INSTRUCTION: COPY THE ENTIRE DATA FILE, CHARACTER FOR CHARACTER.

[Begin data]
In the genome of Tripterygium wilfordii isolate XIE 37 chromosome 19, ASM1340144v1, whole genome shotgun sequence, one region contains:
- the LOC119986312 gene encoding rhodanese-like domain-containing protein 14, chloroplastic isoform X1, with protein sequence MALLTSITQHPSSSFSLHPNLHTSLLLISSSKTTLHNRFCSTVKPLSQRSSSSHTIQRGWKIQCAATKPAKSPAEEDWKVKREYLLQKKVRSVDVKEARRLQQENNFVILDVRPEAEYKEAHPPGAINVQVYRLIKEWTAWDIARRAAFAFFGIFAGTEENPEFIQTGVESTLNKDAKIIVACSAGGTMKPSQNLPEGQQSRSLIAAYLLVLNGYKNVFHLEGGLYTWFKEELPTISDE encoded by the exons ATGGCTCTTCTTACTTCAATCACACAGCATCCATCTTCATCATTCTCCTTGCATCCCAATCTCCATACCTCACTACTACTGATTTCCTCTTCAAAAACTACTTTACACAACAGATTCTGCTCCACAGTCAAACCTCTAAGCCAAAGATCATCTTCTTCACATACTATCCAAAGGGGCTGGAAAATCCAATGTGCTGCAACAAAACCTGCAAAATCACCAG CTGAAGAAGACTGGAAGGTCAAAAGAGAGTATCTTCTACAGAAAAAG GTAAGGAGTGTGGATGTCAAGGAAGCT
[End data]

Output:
In the genome of Tripterygium wilfordii isolate XIE 37 chromosome 19, ASM1340144v1, whole genome shotgun sequence, one region contains:
- the LOC119986312 gene encoding rhodanese-like domain-containing protein 14, chloroplastic isoform X1, with protein sequence MALLTSITQHPSSSFSLHPNLHTSLLLISSSKTTLHNRFCSTVKPLSQRSSSSHTIQRGWKIQCAATKPAKSPAEEDWKVKREYLLQKKVRSVDVKEARRLQQENNFVILDVRPEAEYKEAHPPGAINVQVYRLIKEWTAWDIARRAAFAFFGIFAGTEENPEFIQTGVESTLNKDAKIIVACSAGGTMKPSQNLPEGQQSRSLIAAYLLVLNGYKNVFHLEGGLYTWFKEELPTISDE encoded by the exons ATGGCTCTTCTTACTTCAATCACACAGCATCCATCTTCATCATTCTCCTTGCATCCCAATCTCCATACCTCACTACTACTGATTTCCTCTTCAAAAACTACTTTACACAACAGATTCTGCTCCACAGTCAAACCTCTAAGCCAAAGATCATCTTCTTCACATACTATCCAAAGGGGCTGGAAAATCCAATGTGCTGCAACAAAACCTGCAAAATCACCAG CTGAAGAAGACTGGAAGGTCAAAAGAGAGTATCTTCTACAGAAAAAG GTAAGGAGTGTGGATGTCAAGGAAGCT